In their compelling new book The Second Machine Age, Erik Brynjolfsson and Andrew McAfee document the progress in artificial intelligence that is enabling computers to exceed what they were capable of only a few years ago. The leaps in machine intelligence, along with the connection of human beings around the world in a common digital network, will enable the development of new technologies, goods and services. The authors are optimistic about the “bounty” or economy-wide benefits of brilliant machines. But they warn that the distribution or “spread” of these benefits will be uneven. Their fears are justified. During the last three decades, even before breakthroughs in artificial intelligence, computers have been replacing and multiplying the physical labor of human beings. Improvements in computer and communications technologies have also enabled employers to offshore many routine tasks that machines cannot directly replace.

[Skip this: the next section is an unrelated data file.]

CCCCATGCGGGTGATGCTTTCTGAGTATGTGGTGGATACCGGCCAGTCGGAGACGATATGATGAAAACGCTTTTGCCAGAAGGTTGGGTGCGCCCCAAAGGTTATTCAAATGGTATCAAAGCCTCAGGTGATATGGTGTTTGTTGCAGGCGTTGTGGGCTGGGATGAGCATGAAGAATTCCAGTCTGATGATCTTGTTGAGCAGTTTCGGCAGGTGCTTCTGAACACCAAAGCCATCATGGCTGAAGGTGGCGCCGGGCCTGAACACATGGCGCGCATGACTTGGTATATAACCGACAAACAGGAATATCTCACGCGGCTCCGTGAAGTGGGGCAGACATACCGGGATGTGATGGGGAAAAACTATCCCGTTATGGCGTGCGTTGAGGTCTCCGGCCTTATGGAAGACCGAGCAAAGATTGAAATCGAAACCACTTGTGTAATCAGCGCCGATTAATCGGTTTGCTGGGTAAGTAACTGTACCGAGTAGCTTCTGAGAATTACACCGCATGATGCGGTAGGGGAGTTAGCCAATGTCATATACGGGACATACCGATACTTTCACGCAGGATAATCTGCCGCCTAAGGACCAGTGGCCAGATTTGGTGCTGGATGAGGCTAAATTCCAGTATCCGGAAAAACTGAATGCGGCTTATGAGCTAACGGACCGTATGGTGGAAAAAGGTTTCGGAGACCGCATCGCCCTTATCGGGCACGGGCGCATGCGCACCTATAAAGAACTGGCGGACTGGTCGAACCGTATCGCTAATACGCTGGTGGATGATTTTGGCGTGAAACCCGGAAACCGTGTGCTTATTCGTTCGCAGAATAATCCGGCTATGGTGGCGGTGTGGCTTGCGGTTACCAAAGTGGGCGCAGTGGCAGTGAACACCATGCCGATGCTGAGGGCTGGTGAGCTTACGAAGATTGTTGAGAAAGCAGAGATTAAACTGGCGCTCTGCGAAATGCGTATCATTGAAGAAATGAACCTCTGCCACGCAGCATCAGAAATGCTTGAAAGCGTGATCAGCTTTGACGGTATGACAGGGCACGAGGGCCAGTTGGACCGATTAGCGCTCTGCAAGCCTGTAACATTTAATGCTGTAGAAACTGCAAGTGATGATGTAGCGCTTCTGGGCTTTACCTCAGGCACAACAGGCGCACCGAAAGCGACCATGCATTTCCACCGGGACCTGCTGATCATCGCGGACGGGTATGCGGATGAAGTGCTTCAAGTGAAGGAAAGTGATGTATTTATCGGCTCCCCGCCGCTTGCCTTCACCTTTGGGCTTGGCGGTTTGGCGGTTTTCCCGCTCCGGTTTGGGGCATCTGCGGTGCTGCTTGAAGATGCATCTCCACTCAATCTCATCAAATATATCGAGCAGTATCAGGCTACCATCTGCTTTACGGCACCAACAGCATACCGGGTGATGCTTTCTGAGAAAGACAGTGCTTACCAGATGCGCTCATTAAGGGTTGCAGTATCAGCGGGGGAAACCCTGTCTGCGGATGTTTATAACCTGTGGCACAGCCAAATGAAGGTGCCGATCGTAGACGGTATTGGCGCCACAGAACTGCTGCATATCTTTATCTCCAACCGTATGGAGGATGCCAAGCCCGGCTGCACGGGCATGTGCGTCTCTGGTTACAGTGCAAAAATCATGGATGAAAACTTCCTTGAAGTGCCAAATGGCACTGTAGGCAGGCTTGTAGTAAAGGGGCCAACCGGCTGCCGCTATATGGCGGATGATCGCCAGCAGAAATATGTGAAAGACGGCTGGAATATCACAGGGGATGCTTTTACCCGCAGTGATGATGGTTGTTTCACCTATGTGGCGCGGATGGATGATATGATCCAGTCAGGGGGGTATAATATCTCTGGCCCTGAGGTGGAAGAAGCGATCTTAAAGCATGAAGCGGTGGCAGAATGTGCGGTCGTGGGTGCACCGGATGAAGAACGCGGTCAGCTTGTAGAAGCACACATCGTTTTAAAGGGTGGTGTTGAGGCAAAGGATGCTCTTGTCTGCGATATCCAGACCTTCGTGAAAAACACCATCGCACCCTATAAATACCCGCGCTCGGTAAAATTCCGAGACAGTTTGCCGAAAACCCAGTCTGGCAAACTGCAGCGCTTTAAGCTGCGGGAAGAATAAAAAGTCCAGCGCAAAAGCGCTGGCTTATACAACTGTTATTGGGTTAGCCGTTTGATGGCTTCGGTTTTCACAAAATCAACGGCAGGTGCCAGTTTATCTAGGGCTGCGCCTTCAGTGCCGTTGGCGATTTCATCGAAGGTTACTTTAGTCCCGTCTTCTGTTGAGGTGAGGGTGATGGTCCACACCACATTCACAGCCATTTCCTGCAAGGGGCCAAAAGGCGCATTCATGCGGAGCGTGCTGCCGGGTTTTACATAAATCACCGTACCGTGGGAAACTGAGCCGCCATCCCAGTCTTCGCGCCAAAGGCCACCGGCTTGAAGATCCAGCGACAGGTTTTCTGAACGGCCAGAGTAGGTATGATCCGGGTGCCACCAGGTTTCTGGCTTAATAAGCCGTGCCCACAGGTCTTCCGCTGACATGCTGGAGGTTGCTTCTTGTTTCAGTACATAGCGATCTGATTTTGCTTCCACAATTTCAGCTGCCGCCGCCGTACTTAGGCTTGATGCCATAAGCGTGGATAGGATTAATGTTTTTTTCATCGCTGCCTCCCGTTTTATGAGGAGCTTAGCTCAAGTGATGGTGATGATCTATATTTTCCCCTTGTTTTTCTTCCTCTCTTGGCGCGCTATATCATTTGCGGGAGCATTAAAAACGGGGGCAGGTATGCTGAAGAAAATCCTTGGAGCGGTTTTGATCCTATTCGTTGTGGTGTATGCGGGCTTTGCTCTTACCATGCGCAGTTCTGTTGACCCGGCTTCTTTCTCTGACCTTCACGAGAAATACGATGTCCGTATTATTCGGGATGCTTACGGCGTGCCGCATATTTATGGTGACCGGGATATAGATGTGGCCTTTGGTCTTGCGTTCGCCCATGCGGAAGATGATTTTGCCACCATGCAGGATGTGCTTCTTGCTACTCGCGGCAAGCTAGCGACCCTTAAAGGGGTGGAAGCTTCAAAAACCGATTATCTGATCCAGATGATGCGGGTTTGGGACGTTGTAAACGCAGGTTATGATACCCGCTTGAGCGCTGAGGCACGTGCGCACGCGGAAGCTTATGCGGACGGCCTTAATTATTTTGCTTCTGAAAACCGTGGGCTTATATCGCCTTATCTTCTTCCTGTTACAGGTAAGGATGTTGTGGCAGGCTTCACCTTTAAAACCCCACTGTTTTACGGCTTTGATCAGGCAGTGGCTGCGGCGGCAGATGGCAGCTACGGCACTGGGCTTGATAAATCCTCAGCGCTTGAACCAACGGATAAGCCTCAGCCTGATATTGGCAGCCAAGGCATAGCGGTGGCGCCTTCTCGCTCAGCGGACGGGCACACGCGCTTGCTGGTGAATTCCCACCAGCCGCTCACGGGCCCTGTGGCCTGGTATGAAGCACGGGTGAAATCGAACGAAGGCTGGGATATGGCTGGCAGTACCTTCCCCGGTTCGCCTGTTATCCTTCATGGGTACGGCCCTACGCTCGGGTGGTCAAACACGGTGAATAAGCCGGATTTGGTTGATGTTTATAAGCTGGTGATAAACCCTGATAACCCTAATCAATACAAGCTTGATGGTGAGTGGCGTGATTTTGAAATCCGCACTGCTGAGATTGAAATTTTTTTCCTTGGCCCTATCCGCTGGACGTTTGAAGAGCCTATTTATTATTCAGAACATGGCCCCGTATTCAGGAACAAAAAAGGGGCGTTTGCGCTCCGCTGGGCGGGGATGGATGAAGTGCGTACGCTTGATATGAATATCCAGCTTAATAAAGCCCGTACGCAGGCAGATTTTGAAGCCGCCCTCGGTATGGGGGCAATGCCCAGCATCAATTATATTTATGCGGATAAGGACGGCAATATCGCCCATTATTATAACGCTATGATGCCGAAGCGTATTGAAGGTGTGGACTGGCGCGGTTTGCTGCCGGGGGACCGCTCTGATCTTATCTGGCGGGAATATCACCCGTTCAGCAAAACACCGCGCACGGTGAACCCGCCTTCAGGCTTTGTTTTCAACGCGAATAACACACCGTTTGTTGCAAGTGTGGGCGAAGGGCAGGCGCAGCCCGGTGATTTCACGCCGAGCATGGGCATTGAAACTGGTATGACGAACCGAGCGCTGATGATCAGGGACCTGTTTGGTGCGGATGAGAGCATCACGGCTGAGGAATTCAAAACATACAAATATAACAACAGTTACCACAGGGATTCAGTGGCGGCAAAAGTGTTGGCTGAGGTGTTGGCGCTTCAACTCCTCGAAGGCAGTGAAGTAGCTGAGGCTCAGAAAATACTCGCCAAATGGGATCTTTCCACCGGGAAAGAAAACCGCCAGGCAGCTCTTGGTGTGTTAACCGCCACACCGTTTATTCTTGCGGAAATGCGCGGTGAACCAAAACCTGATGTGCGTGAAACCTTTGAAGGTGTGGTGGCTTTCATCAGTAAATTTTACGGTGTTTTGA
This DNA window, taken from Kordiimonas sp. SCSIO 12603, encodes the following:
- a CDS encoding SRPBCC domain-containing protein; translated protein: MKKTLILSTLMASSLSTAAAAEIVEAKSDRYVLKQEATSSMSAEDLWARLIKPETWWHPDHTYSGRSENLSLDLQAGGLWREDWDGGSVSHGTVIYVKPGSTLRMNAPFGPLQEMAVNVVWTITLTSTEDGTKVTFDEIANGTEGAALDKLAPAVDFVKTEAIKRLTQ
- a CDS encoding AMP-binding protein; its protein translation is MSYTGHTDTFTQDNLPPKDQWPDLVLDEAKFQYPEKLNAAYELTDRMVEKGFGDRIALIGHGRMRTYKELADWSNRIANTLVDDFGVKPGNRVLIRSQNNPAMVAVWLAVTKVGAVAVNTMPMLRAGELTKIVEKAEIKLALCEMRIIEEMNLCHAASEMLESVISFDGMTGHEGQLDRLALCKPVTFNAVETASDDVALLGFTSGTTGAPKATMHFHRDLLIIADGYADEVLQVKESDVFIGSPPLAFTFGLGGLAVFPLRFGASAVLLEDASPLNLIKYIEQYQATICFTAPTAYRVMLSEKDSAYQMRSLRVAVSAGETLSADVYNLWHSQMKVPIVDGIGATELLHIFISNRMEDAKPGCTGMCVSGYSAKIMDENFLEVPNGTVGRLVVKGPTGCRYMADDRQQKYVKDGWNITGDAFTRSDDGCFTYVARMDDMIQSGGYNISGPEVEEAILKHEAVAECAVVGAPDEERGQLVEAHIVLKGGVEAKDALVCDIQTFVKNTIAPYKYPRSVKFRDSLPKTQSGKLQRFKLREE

Now, as I have noted several times in this line of discussion, it was Norbert Wiener in the late 1940s who first called out the changes to our economy by the use of intelligent machines in his many writings on Cybernetics. In fact, as the father of what we know see as “automated everything”, he raised the concern as to what this would do to our economy. Thus almost seventy years ago we knew what was happening and it was not just artificial intelligence.

The above sudden insight to artificial intelligence has itself been slowly evolving for almost the same period initiated also by Wiener’s colleagues and co-workers. Wiener had in the 40s a keen insight into the obvious which was totally missed by all economists for decades, and they seem now to want the praise for discovering it some seventy years after it was first well-articulated.

CCE and the Road to Hell